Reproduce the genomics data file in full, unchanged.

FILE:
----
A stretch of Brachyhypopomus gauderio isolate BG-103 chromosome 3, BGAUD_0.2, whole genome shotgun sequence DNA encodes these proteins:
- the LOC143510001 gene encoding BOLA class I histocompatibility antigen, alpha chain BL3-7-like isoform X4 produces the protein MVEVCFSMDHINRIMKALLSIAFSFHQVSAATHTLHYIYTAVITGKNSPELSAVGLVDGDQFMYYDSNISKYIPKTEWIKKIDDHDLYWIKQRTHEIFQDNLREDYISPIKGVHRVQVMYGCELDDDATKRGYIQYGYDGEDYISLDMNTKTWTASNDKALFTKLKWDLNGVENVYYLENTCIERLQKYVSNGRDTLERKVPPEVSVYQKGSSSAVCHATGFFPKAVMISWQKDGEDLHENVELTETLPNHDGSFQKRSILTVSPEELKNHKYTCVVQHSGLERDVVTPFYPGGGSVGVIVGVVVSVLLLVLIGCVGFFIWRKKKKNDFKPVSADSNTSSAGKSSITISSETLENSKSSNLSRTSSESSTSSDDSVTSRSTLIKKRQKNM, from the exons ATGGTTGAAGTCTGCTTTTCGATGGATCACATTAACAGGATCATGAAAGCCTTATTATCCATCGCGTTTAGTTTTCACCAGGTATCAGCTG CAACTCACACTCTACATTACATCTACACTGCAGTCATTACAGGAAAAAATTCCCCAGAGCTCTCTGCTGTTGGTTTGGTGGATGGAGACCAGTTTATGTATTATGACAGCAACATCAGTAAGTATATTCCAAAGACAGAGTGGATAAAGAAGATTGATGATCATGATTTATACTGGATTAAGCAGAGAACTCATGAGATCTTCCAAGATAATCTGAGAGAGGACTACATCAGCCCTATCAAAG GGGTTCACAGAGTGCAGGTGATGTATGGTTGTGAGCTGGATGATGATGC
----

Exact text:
A stretch of Brachyhypopomus gauderio isolate BG-103 chromosome 3, BGAUD_0.2, whole genome shotgun sequence DNA encodes these proteins:
- the LOC143510001 gene encoding BOLA class I histocompatibility antigen, alpha chain BL3-7-like isoform X4 produces the protein MVEVCFSMDHINRIMKALLSIAFSFHQVSAATHTLHYIYTAVITGKNSPELSAVGLVDGDQFMYYDSNISKYIPKTEWIKKIDDHDLYWIKQRTHEIFQDNLREDYISPIKGVHRVQVMYGCELDDDATKRGYIQYGYDGEDYISLDMNTKTWTASNDKALFTKLKWDLNGVENVYYLENTCIERLQKYVSNGRDTLERKVPPEVSVYQKGSSSAVCHATGFFPKAVMISWQKDGEDLHENVELTETLPNHDGSFQKRSILTVSPEELKNHKYTCVVQHSGLERDVVTPFYPGGGSVGVIVGVVVSVLLLVLIGCVGFFIWRKKKKNDFKPVSADSNTSSAGKSSITISSETLENSKSSNLSRTSSESSTSSDDSVTSRSTLIKKRQKNM, from the exons ATGGTTGAAGTCTGCTTTTCGATGGATCACATTAACAGGATCATGAAAGCCTTATTATCCATCGCGTTTAGTTTTCACCAGGTATCAGCTG CAACTCACACTCTACATTACATCTACACTGCAGTCATTACAGGAAAAAATTCCCCAGAGCTCTCTGCTGTTGGTTTGGTGGATGGAGACCAGTTTATGTATTATGACAGCAACATCAGTAAGTATATTCCAAAGACAGAGTGGATAAAGAAGATTGATGATCATGATTTATACTGGATTAAGCAGAGAACTCATGAGATCTTCCAAGATAATCTGAGAGAGGACTACATCAGCCCTATCAAAG GGGTTCACAGAGTGCAGGTGATGTATGGTTGTGAGCTGGATGATGATGC